I played a little with the plugins an hybrid computation demo and tried to write a similar circuit, where the cost function is computed using a `scipy`

function. In my circuit there is a QNode with three wires and two beamspliters:

```
dev_fock = qml.device("strawberryfields.fock", wires=3, cutoff_dim=2)
@qml.qnode(dev_fock, diff_method="parameter-shift")
def photon_redirection2(params):
qml.FockState(1, wires=0)
qml.FockState(0, wires=1)
qml.FockState(0, wires=2)
qml.Beamsplitter(params[0], params[1], wires=[0, 1])
qml.Beamsplitter(params[2], params[3], wires=[0, 2])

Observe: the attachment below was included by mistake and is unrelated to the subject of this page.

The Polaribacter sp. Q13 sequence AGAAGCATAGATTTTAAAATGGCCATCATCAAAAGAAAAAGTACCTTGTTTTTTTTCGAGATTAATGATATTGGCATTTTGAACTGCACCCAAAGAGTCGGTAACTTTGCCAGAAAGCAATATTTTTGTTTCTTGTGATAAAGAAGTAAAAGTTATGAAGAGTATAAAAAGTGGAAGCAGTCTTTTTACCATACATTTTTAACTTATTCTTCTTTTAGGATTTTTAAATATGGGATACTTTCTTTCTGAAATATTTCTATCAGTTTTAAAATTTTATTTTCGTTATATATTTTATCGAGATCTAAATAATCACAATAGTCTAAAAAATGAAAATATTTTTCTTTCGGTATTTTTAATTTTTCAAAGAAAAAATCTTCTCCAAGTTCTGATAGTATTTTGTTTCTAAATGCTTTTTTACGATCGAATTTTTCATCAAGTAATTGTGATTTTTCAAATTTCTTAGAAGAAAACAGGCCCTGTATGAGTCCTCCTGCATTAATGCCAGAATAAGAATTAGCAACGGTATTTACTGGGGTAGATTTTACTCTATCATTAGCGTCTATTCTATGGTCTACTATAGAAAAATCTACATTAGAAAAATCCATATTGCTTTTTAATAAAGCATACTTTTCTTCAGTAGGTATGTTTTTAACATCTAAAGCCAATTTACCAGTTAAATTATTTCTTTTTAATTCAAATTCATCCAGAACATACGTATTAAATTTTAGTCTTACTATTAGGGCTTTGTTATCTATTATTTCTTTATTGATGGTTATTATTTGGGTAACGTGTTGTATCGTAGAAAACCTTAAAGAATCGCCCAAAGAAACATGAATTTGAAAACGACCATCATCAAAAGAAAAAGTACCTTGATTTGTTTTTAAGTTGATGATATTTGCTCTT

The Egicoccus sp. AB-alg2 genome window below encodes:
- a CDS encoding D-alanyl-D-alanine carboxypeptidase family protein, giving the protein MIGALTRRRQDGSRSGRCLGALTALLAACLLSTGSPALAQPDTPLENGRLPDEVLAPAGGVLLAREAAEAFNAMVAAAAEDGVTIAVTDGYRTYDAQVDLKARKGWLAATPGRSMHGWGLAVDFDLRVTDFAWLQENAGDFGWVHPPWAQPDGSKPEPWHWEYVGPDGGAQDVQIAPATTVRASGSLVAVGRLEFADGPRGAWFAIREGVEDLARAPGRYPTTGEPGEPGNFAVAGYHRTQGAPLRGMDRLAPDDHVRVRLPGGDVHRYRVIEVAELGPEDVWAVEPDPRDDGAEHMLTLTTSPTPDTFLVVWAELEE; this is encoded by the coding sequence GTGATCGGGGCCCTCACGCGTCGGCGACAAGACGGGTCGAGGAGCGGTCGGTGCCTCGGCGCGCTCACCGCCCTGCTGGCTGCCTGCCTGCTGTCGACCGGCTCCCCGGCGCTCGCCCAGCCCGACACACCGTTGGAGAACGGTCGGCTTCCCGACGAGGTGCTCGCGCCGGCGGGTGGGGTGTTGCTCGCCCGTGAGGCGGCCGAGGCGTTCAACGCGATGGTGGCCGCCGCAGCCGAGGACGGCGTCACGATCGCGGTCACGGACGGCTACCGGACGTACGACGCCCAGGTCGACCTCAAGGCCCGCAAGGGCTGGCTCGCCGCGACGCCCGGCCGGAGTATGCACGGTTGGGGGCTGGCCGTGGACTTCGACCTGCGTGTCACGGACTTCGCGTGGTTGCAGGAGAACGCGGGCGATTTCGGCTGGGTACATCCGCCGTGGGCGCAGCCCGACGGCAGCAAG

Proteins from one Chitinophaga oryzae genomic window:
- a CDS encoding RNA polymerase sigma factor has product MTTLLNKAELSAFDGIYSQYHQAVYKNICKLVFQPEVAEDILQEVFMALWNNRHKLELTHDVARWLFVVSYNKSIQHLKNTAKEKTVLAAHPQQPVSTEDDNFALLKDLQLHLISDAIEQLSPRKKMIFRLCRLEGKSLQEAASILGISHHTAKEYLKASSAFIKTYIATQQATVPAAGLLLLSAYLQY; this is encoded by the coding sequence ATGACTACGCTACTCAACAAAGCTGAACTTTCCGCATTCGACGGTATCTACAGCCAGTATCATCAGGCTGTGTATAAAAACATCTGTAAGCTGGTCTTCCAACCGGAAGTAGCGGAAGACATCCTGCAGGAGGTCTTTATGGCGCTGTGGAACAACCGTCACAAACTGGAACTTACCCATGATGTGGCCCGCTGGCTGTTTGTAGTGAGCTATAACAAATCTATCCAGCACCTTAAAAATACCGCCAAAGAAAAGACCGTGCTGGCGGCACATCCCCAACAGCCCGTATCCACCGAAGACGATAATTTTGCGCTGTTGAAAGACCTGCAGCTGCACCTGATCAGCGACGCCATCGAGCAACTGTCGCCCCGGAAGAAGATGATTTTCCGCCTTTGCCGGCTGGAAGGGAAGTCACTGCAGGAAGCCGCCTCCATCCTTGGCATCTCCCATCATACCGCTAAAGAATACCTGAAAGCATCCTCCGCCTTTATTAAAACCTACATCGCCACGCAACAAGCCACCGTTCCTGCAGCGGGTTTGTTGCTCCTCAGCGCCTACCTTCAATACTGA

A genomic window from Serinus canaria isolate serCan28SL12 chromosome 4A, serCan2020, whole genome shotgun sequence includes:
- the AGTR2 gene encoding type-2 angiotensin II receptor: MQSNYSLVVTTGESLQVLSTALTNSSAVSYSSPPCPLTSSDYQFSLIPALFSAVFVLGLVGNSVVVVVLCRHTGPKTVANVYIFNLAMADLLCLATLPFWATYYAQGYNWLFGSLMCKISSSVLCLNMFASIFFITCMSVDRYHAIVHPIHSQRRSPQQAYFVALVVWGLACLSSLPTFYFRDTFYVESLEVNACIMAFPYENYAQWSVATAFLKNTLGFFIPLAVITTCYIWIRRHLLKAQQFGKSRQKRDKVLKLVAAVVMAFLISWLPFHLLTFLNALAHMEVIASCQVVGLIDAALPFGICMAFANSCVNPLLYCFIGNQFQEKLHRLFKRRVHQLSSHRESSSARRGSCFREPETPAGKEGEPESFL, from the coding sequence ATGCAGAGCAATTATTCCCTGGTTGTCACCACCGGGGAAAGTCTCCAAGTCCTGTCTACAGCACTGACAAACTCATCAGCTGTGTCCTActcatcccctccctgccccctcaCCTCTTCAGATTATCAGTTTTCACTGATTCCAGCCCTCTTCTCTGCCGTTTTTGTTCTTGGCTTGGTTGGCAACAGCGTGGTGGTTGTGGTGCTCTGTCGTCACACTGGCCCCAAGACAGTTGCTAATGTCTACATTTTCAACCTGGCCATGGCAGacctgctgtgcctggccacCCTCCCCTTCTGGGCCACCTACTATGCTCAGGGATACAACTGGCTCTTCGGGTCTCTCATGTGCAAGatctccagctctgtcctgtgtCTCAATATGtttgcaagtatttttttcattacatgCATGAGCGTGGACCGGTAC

return qml.expval(qml.NumberOperator(1)), qml.expval(qml.NumberOperator(2)), qml.expval(qml.NumberOperator(0))
```

As you see, I measure \hat{n}_1 and \hat{n}_2, and I decided the cost function will maximize the entropy of these two values:

```
def cost1(params):
return -entropy(photon_redirection2(params)[0:2])
```

Here I used`scipy.stats.entropy`

. This attempt ended with error:

```
TypeError: ufunc 'entr' not supported for the input types, and the inputs could not be safely coerced to any supported types according to the casting rule ''safe''
```

This is presumably related to `Autograd`

?

However, manually computing the entropy works just fine.

```
def cost2(params):
ret = photon_redirection2(params)[0:2]
norm_ret = ret/np.sum(ret)
return -np.sum([p*np.log(p) if p != 0 else 0 for p in ret])
```